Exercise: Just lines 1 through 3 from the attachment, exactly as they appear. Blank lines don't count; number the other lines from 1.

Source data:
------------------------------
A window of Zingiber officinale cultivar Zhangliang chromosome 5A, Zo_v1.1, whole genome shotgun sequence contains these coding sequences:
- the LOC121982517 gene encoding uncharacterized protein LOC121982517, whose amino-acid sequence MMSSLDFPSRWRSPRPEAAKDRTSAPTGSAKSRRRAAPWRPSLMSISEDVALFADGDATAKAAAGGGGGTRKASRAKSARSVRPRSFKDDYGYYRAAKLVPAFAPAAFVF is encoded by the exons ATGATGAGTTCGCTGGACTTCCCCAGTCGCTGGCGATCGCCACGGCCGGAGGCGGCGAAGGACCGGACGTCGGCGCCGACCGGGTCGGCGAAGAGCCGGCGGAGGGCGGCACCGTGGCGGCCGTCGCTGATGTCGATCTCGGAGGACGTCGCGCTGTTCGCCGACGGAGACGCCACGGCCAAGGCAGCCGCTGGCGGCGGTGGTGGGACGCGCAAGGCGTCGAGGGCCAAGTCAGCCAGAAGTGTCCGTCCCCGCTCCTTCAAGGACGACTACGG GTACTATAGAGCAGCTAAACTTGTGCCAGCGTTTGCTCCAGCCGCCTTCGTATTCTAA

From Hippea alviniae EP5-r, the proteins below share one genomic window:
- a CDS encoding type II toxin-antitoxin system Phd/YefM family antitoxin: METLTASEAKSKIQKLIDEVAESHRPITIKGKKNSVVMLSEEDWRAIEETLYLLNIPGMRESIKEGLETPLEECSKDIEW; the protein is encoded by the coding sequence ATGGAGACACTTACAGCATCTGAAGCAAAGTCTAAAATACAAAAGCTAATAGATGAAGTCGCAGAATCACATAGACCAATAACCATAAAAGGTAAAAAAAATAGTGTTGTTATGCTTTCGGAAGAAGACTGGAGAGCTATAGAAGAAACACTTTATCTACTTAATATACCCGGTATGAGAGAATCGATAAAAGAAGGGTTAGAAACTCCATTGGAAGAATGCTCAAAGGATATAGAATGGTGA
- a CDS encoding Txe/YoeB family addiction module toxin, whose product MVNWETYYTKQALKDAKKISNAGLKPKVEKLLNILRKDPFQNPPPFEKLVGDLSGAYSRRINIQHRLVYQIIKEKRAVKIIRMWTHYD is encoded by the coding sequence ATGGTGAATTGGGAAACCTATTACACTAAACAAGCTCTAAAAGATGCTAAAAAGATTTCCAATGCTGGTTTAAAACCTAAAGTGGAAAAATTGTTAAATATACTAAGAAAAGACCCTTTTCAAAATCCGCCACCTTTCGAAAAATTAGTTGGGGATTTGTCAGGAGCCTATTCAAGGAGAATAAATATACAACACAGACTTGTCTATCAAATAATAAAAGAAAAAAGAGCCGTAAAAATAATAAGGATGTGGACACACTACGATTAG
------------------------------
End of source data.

A window of Zingiber officinale cultivar Zhangliang chromosome 5A, Zo_v1.1, whole genome shotgun sequence contains these coding sequences:
- the LOC121982517 gene encoding uncharacterized protein LOC121982517, whose amino-acid sequence MMSSLDFPSRWRSPRPEAAKDRTSAPTGSAKSRRRAAPWRPSLMSISEDVALFADGDATAKAAAGGGGGTRKASRAKSARSVRPRSFKDDYGYYRAAKLVPAFAPAAFVF is encoded by the exons ATGATGAGTTCGCTGGACTTCCCCAGTCGCTGGCGATCGCCACGGCCGGAGGCGGCGAAGGACCGGACGTCGGCGCCGACCGGGTCGGCGAAGAGCCGGCGGAGGGCGGCACCGTGGCGGCCGTCGCTGATGTCGATCTCGGAGGACGTCGCGCTGTTCGCCGACGGAGACGCCACGGCCAAGGCAGCCGCTGGCGGCGGTGGTGGGACGCGCAAGGCGTCGAGGGCCAAGTCAGCCAGAAGTGTCCGTCCCCGCTCCTTCAAGGACGACTACGG GTACTATAGAGCAGCTAAACTTGTGCCAGCGTTTGCTCCAGCCGCCTTCGTATTCTAA

From Hippea alviniae EP5-r, the proteins below share one genomic window: